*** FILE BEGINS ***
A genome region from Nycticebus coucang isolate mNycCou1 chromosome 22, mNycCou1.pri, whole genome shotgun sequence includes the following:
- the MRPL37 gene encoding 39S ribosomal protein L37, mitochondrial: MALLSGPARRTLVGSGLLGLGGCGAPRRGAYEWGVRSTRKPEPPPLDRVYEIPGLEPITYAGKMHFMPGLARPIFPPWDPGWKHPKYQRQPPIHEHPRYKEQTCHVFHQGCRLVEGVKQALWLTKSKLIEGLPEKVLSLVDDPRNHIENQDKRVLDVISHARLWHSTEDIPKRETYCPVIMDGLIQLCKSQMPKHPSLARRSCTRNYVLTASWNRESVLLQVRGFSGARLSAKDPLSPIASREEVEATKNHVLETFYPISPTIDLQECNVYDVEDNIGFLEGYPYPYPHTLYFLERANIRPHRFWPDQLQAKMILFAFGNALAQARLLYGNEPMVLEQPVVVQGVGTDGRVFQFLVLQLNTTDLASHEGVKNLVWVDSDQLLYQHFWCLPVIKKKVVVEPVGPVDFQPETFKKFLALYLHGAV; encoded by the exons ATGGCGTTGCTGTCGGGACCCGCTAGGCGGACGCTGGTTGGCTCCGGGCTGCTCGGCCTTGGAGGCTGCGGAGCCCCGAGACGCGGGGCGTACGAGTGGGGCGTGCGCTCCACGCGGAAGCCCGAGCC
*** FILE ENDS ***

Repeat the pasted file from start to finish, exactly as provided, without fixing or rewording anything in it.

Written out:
A genome region from Nycticebus coucang isolate mNycCou1 chromosome 22, mNycCou1.pri, whole genome shotgun sequence includes the following:
- the MRPL37 gene encoding 39S ribosomal protein L37, mitochondrial: MALLSGPARRTLVGSGLLGLGGCGAPRRGAYEWGVRSTRKPEPPPLDRVYEIPGLEPITYAGKMHFMPGLARPIFPPWDPGWKHPKYQRQPPIHEHPRYKEQTCHVFHQGCRLVEGVKQALWLTKSKLIEGLPEKVLSLVDDPRNHIENQDKRVLDVISHARLWHSTEDIPKRETYCPVIMDGLIQLCKSQMPKHPSLARRSCTRNYVLTASWNRESVLLQVRGFSGARLSAKDPLSPIASREEVEATKNHVLETFYPISPTIDLQECNVYDVEDNIGFLEGYPYPYPHTLYFLERANIRPHRFWPDQLQAKMILFAFGNALAQARLLYGNEPMVLEQPVVVQGVGTDGRVFQFLVLQLNTTDLASHEGVKNLVWVDSDQLLYQHFWCLPVIKKKVVVEPVGPVDFQPETFKKFLALYLHGAV; encoded by the exons ATGGCGTTGCTGTCGGGACCCGCTAGGCGGACGCTGGTTGGCTCCGGGCTGCTCGGCCTTGGAGGCTGCGGAGCCCCGAGACGCGGGGCGTACGAGTGGGGCGTGCGCTCCACGCGGAAGCCCGAGCC